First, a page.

It’s hard to count all the ways that reformers dumb down education, but here is a good example of catching them in the act.
State Superintendent Tony Bennett is a celebrated reformer. He won the Thomas B. Fordham award as the “reformiest” reformer of them all.
That means he loves vouchers and charters, he promotes privatization, he loves online learning and merit pay, and he hates collective bargaining, seniority and tenure. And of course, test scores are the most important measure of everything that schools do.
Now the education leaders of the Hoosier state have a brilliant idea to improve education: Lower the standards for becoming a teacher and an administrator.
The Indiana Department of Education wants to make it easier to become a teacher. Under its proposed Rules for Educator Preparation and Accountability (REPA II) anyone with a bachelor’s degree and at least a 3.0 grade-point average who passes a subject test can become a teacher. New teachers will not need a master’s degree.
A teacher who is licensed in any subject can be certified in special education, music or art by passing a standardized test, with no training for these fields. This is dubious in every subject, but potentially dangerous in special education where training and knowledge are required for teaching children with disabilities.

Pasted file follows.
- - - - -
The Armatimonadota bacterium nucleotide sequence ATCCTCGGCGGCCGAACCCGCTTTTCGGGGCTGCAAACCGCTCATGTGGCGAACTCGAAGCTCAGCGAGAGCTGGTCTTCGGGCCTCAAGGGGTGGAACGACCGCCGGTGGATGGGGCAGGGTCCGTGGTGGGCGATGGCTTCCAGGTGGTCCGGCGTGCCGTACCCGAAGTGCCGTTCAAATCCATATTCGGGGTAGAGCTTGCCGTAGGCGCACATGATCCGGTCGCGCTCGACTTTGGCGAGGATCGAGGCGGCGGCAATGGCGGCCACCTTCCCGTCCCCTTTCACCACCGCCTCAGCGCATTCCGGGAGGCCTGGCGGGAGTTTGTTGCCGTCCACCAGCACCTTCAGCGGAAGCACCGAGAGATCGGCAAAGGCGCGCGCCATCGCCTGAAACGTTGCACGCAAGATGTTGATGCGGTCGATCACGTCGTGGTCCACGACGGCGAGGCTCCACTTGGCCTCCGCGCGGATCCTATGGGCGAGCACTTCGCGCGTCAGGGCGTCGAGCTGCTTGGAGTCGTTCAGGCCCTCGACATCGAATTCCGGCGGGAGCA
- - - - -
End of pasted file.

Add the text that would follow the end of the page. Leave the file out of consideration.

Maybe someone in the Indiana Department of Education thinks that teachers do nothing but test prep, and that you don’t need a master’s degree or any training or experience to do test prep. They may be right about that–after all, even computers are good at drilling in the right answer to standardized test questions–but they are wrong to assume that getting higher scores is the essence of teaching. That is the essence of robotic behavior, and that seems to be what the Department of Education aims for.
Under REPA II, principals need no master’s degree either. This opens the way to recruit future principals who are business leaders, sports figures, and anyone else who wants to try their hand at running a school. But given that principals are expected to evaluate teachers and to know whether they are good at their job, and given that they should be able to offer support to teachers, every principal should have been a master teacher.
Watch Indiana. Every bad reform idea tried anywhere will eventually land in Indiana, unless it started there. Or more likely, see what ALEC model legislation recommends. ALEC never did understand why educators need high standards.